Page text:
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You Can't Run a Ponzi Scheme Without a Bank: TD Bank Facing Two Canadian Trials Stemming from its Role in the Stanford Fraud
The New York Times once wrote that "You can't run a Ponzi scheme without a bank … Banks are in a unique position to notice what is going on before the money is all gone."1 The Toronto-Dominion Bank (TD Bank) may now be wishing that it had heeded this warning. JPMorgan Chase probably does.
From the early 1990s until 2009, TD Bank was the primary provider of correspondent banking services to Stanford International Bank Limited (SIB), an Antiguan off-shore bank that sold certifications of deposit to thousands of investors around the world. Throughout that same period, Allen Stanford (Stanford), SIB’s chairman, perpetrated an $8 billion Ponzi scheme against SIB and its creditors. The scheme was the second largest of its kind, trailing only the scheme perpetrated by Bernie Madoff (Madoff). While Madoff was sentenced to 150 years in prison for his misdeeds, Stanford received a 110 year sentence and his scheme has given rise to litigation around the globe to recover funds for SIB’s creditors.
The Dynasty Action was on hold while the court dealt with preliminary issues related to statute of limitation issues raised by TD Bank in the Liquidators Action. Recently the Antiguan liquidators successfully obtained a dismissal of TD Bank's motion on those preliminary issues. Therefore, the Dynasty Action will now proceed in tandem with the Liquidators Action. TD Bank is defending two actions in Canada stemming from its provision of services to SIB. The first is being pursued by five of SIB’s approximately 21,000 creditors and seeks damages of approximately $20 million for those creditors’ investment losses (the Dynasty Action). The second is being pursued by the Antiguan liquidators of SIB (the Liquidators’ Action). The Liquidators’ Action seeks damages of $5.5 billion, representing the amount owed by SIB to all of its creditors due to the fraud. The factual bases of the Dynasty Action and the Liquidators’ Action are similar in important respects to the allegations made against JPMorgan Chase, the main banker to the Madoff scheme that has thus far paid $2.6 billion in connection to the Madoff fraud.
While a Canadian court initially struck important portions of the claim in the Dynasty Action, the same court recently allowed those previously struck portions to be re-incorporated based on a significant expansion of the available information about the SIB-TD Bank relationship that was obtained from the Antiguan liquidators. In allowing the amendments, the court noted the amended Dynasty Action claim alleges that, despite continuing unabated in its provision of services to SIB, TD Bank:
(i) knew and admitted it did not understand SIB’s business;
(ii) knew SIB had no legitimate need for a correspondent bank in Canada;
(iii) knew Stanford was under SEC investigation;
(iv) knew SIB was transferring funds all out of proportion to its status as an Antiguan bank (and knew this was grounds for termination of the bank’s relationship);
(v) knew about the widespread public condemnation of the Antiguan banking system and questionable practices in Antiguan banks, including by Stanford;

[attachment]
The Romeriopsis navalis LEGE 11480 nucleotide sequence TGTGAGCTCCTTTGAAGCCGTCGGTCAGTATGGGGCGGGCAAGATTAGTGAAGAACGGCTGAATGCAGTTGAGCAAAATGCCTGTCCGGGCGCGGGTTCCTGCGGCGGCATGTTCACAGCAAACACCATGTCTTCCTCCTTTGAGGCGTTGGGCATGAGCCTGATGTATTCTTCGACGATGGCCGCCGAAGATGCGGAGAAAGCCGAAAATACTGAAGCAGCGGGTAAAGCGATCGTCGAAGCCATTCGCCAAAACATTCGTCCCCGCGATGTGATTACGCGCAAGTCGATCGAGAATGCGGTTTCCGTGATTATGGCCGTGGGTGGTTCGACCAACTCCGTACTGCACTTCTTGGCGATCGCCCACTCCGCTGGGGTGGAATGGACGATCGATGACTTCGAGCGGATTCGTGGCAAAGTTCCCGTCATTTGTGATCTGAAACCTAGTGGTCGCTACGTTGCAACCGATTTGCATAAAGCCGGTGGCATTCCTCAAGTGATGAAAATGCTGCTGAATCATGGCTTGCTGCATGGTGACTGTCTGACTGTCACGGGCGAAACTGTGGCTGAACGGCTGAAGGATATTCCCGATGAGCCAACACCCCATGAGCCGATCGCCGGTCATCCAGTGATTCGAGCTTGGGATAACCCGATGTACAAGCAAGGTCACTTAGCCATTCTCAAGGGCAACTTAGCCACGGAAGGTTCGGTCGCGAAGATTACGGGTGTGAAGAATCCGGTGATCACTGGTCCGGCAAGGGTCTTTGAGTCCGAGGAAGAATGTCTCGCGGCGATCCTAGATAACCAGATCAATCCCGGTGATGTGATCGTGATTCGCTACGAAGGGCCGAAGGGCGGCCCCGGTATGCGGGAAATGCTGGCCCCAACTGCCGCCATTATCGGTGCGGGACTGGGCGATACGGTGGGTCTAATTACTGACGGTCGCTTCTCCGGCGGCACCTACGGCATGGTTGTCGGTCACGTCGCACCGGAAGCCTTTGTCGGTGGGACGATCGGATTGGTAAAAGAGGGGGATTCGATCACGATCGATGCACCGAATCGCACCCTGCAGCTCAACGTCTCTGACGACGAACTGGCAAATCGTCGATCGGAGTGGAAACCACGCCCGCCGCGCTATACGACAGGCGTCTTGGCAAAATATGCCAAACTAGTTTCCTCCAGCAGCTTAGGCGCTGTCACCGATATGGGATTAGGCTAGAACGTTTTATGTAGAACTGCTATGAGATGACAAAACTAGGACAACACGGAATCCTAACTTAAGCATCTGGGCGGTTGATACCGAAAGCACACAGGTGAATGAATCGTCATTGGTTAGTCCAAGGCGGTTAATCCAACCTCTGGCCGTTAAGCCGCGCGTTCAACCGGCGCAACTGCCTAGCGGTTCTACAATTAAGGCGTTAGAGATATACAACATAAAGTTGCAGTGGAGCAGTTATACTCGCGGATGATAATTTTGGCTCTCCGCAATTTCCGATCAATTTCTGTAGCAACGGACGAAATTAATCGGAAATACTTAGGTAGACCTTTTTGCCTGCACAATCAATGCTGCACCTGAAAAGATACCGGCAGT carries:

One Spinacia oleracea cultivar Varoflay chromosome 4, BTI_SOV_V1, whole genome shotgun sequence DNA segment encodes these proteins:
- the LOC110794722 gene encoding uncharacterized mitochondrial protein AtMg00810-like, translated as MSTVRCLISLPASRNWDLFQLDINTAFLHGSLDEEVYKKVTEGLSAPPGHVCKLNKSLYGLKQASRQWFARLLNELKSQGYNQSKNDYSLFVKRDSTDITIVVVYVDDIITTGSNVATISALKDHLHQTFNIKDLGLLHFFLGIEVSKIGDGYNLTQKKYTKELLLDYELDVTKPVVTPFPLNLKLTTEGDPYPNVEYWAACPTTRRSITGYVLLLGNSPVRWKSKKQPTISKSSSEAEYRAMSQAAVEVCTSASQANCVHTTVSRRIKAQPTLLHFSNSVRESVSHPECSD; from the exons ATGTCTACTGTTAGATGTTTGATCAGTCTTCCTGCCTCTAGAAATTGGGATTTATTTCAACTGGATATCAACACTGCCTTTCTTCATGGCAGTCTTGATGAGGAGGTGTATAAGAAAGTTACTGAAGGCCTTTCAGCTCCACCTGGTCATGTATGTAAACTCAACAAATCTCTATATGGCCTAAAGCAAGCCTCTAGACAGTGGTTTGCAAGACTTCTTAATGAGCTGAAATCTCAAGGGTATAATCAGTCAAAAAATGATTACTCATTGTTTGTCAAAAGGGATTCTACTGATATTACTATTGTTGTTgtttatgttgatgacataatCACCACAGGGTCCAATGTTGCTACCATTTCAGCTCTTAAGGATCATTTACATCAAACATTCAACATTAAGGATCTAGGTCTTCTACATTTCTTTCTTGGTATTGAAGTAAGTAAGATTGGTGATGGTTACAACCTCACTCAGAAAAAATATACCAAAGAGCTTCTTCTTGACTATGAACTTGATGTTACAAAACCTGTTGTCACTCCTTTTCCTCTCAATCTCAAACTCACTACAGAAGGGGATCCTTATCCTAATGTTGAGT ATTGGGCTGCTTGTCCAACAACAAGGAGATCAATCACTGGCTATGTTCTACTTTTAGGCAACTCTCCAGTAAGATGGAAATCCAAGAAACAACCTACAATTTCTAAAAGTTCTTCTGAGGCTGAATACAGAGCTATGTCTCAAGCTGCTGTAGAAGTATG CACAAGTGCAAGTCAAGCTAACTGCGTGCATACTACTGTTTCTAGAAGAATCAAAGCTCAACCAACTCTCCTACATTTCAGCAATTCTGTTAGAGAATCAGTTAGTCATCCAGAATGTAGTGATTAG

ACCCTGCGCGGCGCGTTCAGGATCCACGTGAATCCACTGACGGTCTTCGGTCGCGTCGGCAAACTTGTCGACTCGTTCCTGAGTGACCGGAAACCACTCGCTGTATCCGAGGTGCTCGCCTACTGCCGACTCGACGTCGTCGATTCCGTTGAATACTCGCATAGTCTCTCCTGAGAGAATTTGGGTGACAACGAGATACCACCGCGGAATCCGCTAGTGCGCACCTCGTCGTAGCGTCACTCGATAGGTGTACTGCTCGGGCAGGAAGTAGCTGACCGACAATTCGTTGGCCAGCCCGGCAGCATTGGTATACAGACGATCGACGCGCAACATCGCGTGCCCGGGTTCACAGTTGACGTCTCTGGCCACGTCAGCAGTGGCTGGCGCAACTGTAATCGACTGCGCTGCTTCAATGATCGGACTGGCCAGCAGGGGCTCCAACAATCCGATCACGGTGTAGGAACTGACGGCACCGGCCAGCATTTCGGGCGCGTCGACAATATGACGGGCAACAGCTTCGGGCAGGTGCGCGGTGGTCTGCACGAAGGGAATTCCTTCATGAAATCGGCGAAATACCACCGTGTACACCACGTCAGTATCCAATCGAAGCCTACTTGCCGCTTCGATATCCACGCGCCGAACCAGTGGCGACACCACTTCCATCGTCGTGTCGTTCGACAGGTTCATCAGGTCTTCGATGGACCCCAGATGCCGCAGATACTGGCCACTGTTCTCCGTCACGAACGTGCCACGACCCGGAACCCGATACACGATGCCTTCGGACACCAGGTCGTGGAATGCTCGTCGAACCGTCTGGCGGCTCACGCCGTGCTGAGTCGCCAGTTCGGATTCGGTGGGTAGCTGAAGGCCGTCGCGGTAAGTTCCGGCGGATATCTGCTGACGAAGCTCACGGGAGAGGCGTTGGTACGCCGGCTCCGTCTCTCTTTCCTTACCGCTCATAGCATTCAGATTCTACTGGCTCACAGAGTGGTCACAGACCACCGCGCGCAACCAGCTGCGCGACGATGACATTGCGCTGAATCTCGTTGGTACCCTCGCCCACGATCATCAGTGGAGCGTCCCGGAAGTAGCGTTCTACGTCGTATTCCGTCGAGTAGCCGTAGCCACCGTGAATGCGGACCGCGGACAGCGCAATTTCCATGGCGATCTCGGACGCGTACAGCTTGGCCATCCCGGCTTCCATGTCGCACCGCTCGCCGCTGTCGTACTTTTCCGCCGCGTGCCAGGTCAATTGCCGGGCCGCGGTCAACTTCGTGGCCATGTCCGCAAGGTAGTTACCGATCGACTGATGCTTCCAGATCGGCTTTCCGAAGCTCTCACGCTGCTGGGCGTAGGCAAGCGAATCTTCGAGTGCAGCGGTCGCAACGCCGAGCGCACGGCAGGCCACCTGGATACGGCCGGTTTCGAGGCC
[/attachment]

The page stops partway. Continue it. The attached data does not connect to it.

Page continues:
(vi) knew something “was not right” at SIB and was “getting nervous” about it; and
(vii) knew a due diligence investigation was required (but failed to investigate).TD Bank unsuccessfully pursued an appeal to the Court of Appeal, thereby setting the stage for TD Bank to face a trial on the merits in the Dynasty Action.2
In addition, in November 2015, the Liquidators' Action also enjoyed recent success. TD Bank moved for summary judgment on the basis that the claim was barred by the applicable two-year limitation period. However, the Canadian court rejected TD Bank’s position, refused to grant summary judgment and ordered that the liquidators’ $5.5 billion claim should continue to proceed towards trial in tandem with the Dynasty Action.
Madoff’s fraudulent scheme resulted in a 150 year prison sentence and payments of at least $2.6 billion by Madoff’s main banker. With Stanford behind bars for 110 years and the recent developments in the Dynasty Action and Liquidators’ Action, time may soon tell whether TD Bank will face liability for its role as the primary bank to SIB.
Lincoln Caylor of Bennett Jones is recognized as a “leading counsel and commentator in the [asset recovery] field,” by Chambers Canada 2016 and is listed as a Most Highly Regarded Individual in North America by Who’sWhoLegal: Asset Recovery 2015. The sole Toronto member of ICC FraudNet, he is internationally recognized for leading state-of-the-art asset tracing investigations and pursuing asset recovery litigation and enforcement actions in prominent, high-value international financial frauds and other economic crimes.
ICC FraudNet is an international network of independent lawyers who are leading civil asset recovery specialists in each country. Recognized by Chambers Global as the world’s leading asset recovery legal network, our membership extends to every continent and the world’s major economies, as well as leading offshore wealth havens that have complex bank secrecy laws and institutions where the proceeds of fraud often are hidden. Founded in 2004 by the Paris-based International Chamber of Commerce (ICC), the world’s business organization, FraudNet operates under the auspices of the ICC’s London-based Commercial Crime Services unit.
1 Floyd Norris, After Fraud, Regulators Go After A Bank, N.Y. Times, Oct. 4, 2013, at B1.
2 Dynasty Furniture Manufacturing Ltd. v. The Toronto-Dominion Bank, 2014 ONSC 4933, aff'd 2015 ONCA 137.